Arcadia. The decider behind Arcadia University Art Gallery's Works on Paper 2009, the latest iteration of the gallery's vaunted annual juried show of drawings - open to any artist within a 40-mile radius of the university - will be Joo Ribas, art critic and curator of New York's esteemed Drawing Center, who has organized exhibitions of the drawings of Rirkrit Tiravanija, Frederick Keisler, and Ree Morton, and numerous group shows. Expect the competition to be stiffer than ever. (Nov. 18-Dec. 20; 215-572-2131 or www.arcadia.edu/gallery).

Other exhibitions

Swarthmore's List Gallery season opener is "William Daley: Vesica Explorations," 19 of the acclaimed ceramic artist's recent slab-built vessels. (To Oct. 31; 610-328-8488 or www.swarthmore.edu/Humanities/art/Gallery.)

Gallery 339 Are female photographer-portraitists superior to their male counterparts? You have to wonder when you learn that "Personal Views: Contemporary Photographic Portraiture in Philadelphia" is made up of works by Justyna Badach, Rita Bernstein, Jessica Todd Harper, Andrea Modica, Nadine Rovner, Sarah Stolfa, and Zoe Strauss. (Wednesday-Nov. 14; 215-731-1530 or www.gallery339.com.)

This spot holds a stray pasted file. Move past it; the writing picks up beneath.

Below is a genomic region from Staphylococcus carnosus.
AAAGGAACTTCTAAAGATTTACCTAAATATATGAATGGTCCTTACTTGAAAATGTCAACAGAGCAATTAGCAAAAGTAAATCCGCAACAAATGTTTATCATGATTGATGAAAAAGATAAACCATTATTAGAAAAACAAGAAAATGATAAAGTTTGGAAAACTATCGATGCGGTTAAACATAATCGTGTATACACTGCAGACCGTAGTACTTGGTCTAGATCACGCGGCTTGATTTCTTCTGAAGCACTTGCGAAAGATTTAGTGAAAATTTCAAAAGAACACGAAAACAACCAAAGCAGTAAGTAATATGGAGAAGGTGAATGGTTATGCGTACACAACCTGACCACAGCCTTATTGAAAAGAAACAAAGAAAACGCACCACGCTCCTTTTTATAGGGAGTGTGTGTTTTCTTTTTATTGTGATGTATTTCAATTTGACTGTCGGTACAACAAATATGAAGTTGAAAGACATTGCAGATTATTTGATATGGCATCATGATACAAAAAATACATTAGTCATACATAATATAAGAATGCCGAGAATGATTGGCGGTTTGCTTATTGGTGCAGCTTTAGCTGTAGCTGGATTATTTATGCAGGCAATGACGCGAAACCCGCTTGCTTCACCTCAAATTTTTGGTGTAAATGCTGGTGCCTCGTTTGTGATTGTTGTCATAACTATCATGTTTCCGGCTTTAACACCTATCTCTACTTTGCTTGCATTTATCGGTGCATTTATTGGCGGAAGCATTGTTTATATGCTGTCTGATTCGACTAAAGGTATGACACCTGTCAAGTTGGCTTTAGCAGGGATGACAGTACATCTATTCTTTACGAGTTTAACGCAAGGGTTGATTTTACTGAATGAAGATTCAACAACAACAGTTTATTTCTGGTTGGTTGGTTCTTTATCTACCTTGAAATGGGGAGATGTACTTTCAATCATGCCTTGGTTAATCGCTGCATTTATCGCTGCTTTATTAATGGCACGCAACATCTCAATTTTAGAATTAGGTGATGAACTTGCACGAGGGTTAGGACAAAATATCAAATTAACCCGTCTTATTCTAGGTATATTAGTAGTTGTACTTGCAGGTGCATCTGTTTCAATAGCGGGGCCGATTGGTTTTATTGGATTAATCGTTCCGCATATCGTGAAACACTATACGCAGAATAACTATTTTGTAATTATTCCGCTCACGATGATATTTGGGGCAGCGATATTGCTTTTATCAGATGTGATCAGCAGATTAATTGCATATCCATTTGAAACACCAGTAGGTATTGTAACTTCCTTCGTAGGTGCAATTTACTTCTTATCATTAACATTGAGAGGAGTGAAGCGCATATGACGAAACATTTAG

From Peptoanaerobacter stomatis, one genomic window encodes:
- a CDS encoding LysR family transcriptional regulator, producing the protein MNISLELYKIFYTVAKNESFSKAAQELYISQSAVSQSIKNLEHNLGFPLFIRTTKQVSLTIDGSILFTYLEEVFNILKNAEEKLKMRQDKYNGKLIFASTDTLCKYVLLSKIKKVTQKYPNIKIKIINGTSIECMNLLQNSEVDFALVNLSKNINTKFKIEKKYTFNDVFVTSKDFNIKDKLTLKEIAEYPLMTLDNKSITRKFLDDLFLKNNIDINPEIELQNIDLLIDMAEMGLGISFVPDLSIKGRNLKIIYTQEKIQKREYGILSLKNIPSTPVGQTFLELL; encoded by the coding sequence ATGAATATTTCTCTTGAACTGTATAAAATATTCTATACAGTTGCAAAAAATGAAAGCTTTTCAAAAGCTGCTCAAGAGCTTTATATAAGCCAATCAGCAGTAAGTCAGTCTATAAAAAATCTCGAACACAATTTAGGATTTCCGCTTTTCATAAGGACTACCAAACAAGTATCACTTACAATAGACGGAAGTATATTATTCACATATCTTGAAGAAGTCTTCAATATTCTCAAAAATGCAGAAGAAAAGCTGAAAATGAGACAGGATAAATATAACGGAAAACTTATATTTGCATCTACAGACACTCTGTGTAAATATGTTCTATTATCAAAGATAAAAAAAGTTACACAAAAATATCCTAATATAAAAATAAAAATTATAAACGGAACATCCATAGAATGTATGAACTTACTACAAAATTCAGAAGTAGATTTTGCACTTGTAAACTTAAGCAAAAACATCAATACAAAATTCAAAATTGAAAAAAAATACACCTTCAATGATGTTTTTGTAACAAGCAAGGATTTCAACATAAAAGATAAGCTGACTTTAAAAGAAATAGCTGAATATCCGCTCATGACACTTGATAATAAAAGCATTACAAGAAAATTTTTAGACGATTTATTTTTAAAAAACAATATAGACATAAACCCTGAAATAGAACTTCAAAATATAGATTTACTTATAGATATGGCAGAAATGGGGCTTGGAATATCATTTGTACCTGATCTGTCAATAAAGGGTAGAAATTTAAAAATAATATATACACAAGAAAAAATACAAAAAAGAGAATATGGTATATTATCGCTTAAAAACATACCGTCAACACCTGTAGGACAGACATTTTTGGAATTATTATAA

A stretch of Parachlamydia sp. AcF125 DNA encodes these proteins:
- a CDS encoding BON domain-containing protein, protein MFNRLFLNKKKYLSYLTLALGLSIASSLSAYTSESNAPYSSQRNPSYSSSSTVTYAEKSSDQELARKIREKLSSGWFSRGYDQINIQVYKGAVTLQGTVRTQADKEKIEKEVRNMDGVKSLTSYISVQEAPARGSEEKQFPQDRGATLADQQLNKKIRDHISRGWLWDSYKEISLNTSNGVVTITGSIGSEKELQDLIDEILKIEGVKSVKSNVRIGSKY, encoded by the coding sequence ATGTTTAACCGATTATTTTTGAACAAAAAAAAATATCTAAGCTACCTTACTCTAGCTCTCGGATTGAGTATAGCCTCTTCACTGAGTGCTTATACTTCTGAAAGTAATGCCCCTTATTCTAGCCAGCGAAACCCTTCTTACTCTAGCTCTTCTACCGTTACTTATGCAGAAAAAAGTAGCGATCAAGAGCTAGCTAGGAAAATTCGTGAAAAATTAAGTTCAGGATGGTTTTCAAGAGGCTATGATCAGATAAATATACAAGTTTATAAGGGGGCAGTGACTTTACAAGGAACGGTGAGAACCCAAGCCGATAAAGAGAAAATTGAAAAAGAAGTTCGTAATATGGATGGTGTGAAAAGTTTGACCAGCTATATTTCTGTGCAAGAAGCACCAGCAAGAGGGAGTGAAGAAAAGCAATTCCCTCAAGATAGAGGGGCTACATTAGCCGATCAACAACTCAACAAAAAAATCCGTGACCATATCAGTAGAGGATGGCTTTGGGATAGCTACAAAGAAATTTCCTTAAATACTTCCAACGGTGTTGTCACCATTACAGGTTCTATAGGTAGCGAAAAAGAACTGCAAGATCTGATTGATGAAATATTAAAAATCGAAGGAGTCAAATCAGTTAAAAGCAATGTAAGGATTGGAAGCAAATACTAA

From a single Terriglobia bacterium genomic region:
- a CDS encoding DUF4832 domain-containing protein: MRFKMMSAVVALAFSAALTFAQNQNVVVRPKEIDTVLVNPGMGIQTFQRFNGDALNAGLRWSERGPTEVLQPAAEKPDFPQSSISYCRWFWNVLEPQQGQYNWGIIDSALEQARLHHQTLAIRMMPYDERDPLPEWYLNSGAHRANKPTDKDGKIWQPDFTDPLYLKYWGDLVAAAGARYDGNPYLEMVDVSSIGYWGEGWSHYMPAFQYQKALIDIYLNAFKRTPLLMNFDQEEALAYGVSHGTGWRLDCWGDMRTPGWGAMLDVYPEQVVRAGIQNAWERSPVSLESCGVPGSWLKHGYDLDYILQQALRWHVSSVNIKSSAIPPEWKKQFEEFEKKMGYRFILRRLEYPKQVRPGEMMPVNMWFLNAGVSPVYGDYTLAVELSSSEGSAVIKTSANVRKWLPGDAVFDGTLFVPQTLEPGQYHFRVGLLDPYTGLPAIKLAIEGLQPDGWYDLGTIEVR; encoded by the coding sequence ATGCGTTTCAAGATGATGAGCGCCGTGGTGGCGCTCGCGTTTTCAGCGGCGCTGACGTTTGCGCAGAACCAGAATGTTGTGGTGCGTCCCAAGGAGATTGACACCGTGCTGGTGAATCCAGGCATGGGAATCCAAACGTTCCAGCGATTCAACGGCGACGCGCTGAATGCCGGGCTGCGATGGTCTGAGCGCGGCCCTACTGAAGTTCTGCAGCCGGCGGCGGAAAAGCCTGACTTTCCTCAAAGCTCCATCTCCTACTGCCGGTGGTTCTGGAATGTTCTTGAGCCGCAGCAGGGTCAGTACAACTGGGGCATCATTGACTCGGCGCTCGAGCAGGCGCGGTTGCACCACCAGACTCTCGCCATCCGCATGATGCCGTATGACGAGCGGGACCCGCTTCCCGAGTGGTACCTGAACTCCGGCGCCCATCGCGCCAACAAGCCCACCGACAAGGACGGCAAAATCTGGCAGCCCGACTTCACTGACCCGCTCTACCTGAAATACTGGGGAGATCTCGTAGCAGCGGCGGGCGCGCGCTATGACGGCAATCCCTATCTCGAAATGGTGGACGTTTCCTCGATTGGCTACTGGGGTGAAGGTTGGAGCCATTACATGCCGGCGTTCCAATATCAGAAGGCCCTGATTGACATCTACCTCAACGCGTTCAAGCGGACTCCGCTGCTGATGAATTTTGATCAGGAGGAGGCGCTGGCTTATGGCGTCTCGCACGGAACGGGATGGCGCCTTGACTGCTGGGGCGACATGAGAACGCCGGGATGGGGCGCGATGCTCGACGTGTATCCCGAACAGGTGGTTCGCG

Gallery Joe's later-than-usual fall opening should be worth the wait, and certainly of the moment. "Formulations" features number-based works by Xylor Jane, Will Yackulic, Lynne Woods Turner, and Serge Onnen, all on paper except for Onnen's video. (Oct. 2-Nov. 21; 215-592-7752 or www.galleryjoe.com).

Fleisher/Ollman Gallery's John Ollman is honoring his favorite show, "Magiciens de la Terre," the seminal 1989 exhibition organized by Jean-Hubert Martin for the Centre Georges Pompidou. Its memorable case for the inclusion of non-Western art in the canon will be evoked in Fleisher/Ollman's rendition. (Oct. 15-Dec. 5; 215-545-7562 or www.fleisher-ollmangallery.com.)

Larry Becker Contemporary Art. Waiting to see what Barry Goldberg has been up to? Becker shows off the artist's recent oil and encaustic paintings - some in diptych and triptych form - and watercolors on paper. (Dec. 5-Jan. 23; 215-925-5389 or www.artnet.com/lbecker.html.)

And, peeking into 2010, the much-anticipated first international festival of contemporary art, "Philagrafika 2010: The Graphic Unconscious," will take place at venues all over the city starting Jan. 29 and running all the way to April.